Driving the Day: 5/7/12

May 7, 2012

Need to know…

  • Export-Import Bank Agreement Reached. With an agreement reached late Friday, House leaders will move quickly to the floor this week on legislation to extend the Export Import Bank’s charter through September 2014 and raise its loan exposure cap 40% to $140 billion. House leaders announced the agreement on Friday night after negotiations between Republican Majority Leader Eric Cantor and Democratic Minority Whip Steny Hoyer. The deal will “promote American exports and remove a threat to the creation of American jobs,” said Republican House Speaker John Boehner.
  • Washington Not Delivering on Transportation. The Washington Post writes in an editorial that temporary transportation extension measures “is hardly the ideal way for Congress to do business. … The deeper problem is what the parties agree on: No one wants to raise the gas tax ... Instead of telling their constituents the truth — that well-maintained roads cost money, and some of that money has to come from motorists who use those roads — both Republicans and Democrats propose to finance transportation through accounting gimmicks and stop-gaps.” The latest extension runs out June 30.
  • Six European Countries Held Elections Yesterday. Greeks, hammered by two years of austerity measures, voted in a parliamentary election. The only two major parties supporting an EU/IMF bailout program that keeps Greece afloat, won less than 33% of the vote and only 150 out of 300 parliament seats. Any coalition is expected to be short-lived, plunging Greece into fresh political uncertainty and threatening to revive Europe’s debt crisis. In a 51% to 48% vote, France handed the presidency to leftist Francois Hollande, a champion of government stimulus. The victory could deal a death blow to the drive for austerity in Europe. Financial markets are eager for clear signals on his policies and how hard he plans to push back against German-led austerity. Other nations having elections this weekend included Serbia, Germany, Italy, and Armenia.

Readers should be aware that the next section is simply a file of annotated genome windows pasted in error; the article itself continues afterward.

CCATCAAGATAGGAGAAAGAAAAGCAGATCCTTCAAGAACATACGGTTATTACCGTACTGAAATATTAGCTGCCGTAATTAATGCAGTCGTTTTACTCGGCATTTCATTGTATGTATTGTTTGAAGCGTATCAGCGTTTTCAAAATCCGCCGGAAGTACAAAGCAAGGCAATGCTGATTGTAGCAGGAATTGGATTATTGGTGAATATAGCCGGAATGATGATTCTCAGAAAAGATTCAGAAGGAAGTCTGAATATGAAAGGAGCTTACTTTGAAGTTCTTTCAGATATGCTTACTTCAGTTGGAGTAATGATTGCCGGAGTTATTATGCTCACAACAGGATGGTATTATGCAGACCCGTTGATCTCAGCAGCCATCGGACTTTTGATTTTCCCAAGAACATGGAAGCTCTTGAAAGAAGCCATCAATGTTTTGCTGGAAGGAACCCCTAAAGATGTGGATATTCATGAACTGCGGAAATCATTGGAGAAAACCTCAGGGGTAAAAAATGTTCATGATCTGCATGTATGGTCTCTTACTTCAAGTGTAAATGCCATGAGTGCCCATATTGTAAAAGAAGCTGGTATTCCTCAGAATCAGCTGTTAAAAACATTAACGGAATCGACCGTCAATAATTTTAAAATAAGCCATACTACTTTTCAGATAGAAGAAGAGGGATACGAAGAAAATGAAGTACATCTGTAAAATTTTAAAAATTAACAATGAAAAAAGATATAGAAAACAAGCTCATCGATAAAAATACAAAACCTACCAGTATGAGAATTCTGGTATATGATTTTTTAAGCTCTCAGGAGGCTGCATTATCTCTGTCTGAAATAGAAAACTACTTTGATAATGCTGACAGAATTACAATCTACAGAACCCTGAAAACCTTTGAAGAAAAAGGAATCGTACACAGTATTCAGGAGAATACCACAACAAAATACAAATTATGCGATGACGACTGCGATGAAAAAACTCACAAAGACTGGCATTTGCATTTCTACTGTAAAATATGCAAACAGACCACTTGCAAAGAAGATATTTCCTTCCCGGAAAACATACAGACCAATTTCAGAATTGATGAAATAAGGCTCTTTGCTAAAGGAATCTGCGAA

• U.S. Manufacturers Say They Need Money Now. Although American manufacturers say business is booming again, they are complaining that banks aren’t lending them money to ramp up production. In a new survey of small to mid-sized manufacturers, 26% of respondents cited a “lack of capital to grow” as their biggest challenge. Banks say they’re willing to lend with caution, but manufacturers say they need money now at a time when they need to hire more workers, buy new equipment, and aggressively market themselves.

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